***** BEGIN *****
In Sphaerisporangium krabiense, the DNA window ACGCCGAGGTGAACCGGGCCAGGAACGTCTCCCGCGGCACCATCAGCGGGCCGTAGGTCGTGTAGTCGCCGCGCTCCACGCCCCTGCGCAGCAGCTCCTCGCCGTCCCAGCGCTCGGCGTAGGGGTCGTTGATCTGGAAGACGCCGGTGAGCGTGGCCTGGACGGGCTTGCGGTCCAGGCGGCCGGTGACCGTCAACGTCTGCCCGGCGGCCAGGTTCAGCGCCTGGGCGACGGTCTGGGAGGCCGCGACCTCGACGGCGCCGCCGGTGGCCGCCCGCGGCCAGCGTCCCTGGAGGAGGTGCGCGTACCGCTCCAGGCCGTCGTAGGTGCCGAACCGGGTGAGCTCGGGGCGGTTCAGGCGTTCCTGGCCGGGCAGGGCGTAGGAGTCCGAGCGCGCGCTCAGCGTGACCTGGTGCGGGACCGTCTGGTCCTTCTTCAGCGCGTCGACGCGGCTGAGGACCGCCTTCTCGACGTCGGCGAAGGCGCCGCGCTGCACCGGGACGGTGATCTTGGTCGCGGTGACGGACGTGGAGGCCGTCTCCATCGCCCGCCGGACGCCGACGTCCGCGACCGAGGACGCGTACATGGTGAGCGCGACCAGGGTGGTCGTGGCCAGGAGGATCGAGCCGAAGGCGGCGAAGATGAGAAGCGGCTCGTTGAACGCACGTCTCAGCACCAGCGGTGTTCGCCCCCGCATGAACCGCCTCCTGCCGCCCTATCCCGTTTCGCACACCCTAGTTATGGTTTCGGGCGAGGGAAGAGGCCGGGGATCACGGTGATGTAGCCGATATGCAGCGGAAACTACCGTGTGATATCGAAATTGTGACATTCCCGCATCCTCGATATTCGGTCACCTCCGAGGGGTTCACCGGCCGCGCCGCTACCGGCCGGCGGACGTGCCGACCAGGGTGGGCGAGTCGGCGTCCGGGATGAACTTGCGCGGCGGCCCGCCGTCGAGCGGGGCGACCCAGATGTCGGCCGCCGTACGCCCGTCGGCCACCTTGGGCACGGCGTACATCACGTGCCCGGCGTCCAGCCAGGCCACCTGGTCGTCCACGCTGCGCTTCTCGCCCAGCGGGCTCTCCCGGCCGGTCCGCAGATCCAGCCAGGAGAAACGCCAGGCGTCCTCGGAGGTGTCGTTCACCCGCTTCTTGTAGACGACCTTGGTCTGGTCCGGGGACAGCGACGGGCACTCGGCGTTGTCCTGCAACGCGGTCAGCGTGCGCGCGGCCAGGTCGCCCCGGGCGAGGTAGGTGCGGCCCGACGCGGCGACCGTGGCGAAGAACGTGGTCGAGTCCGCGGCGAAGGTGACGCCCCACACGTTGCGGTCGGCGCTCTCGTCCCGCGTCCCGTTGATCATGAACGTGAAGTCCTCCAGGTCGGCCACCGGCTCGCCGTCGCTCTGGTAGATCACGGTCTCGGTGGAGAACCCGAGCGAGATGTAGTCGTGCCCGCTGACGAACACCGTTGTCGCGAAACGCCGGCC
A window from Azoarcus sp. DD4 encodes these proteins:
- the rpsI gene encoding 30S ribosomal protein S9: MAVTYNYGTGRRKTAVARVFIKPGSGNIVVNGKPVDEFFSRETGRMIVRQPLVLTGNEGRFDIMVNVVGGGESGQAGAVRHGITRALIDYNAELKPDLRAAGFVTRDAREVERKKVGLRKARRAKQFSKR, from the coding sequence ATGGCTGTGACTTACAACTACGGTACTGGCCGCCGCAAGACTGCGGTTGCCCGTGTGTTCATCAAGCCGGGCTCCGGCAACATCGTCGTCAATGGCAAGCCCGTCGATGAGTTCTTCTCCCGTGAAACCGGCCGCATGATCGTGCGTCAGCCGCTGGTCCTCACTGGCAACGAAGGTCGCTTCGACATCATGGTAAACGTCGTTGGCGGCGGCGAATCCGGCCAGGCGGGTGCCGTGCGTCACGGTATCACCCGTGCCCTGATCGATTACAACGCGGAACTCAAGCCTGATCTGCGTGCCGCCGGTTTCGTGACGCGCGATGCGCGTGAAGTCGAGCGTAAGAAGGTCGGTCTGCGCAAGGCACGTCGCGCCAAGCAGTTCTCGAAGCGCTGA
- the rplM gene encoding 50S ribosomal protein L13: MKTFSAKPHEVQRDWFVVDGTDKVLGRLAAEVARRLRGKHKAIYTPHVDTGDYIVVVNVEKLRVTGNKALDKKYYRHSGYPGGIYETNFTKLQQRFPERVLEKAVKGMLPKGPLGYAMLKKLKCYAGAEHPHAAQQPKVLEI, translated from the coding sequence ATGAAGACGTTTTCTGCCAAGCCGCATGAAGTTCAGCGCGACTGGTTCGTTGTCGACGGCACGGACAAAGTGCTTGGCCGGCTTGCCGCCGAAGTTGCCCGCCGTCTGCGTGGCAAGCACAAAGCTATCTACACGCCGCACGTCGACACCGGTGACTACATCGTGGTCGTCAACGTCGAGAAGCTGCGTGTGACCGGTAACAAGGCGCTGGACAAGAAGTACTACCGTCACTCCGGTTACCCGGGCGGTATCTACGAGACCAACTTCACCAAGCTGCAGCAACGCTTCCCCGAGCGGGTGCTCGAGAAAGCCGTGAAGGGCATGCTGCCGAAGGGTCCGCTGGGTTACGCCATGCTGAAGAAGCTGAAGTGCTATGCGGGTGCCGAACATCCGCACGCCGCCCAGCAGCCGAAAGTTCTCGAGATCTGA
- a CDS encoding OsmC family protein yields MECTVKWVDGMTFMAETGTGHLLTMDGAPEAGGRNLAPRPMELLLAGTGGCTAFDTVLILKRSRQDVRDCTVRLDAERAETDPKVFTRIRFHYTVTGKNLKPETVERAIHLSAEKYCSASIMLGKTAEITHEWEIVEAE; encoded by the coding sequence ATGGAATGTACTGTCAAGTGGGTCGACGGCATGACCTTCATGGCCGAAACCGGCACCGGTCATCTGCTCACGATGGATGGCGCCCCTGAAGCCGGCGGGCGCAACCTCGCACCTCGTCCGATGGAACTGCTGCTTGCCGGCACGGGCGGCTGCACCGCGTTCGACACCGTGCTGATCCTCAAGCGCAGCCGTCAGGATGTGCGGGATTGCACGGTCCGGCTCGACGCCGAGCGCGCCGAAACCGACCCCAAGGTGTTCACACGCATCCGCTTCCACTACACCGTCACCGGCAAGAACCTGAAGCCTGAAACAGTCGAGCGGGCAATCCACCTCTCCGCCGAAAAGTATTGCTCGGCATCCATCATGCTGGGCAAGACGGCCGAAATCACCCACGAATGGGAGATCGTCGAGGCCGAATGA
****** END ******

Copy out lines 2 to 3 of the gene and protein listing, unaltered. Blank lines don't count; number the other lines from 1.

A window from Azoarcus sp. DD4 encodes these proteins:
- the rpsI gene encoding 30S ribosomal protein S9: MAVTYNYGTGRRKTAVARVFIKPGSGNIVVNGKPVDEFFSRETGRMIVRQPLVLTGNEGRFDIMVNVVGGGESGQAGAVRHGITRALIDYNAELKPDLRAAGFVTRDAREVERKKVGLRKARRAKQFSKR, from the coding sequence ATGGCTGTGACTTACAACTACGGTACTGGCCGCCGCAAGACTGCGGTTGCCCGTGTGTTCATCAAGCCGGGCTCCGGCAACATCGTCGTCAATGGCAAGCCCGTCGATGAGTTCTTCTCCCGTGAAACCGGCCGCATGATCGTGCGTCAGCCGCTGGTCCTCACTGGCAACGAAGGTCGCTTCGACATCATGGTAAACGTCGTTGGCGGCGGCGAATCCGGCCAGGCGGGTGCCGTGCGTCACGGTATCACCCGTGCCCTGATCGATTACAACGCGGAACTCAAGCCTGATCTGCGTGCCGCCGGTTTCGTGACGCGCGATGCGCGTGAAGTCGAGCGTAAGAAGGTCGGTCTGCGCAAGGCACGTCGCGCCAAGCAGTTCTCGAAGCGCTGA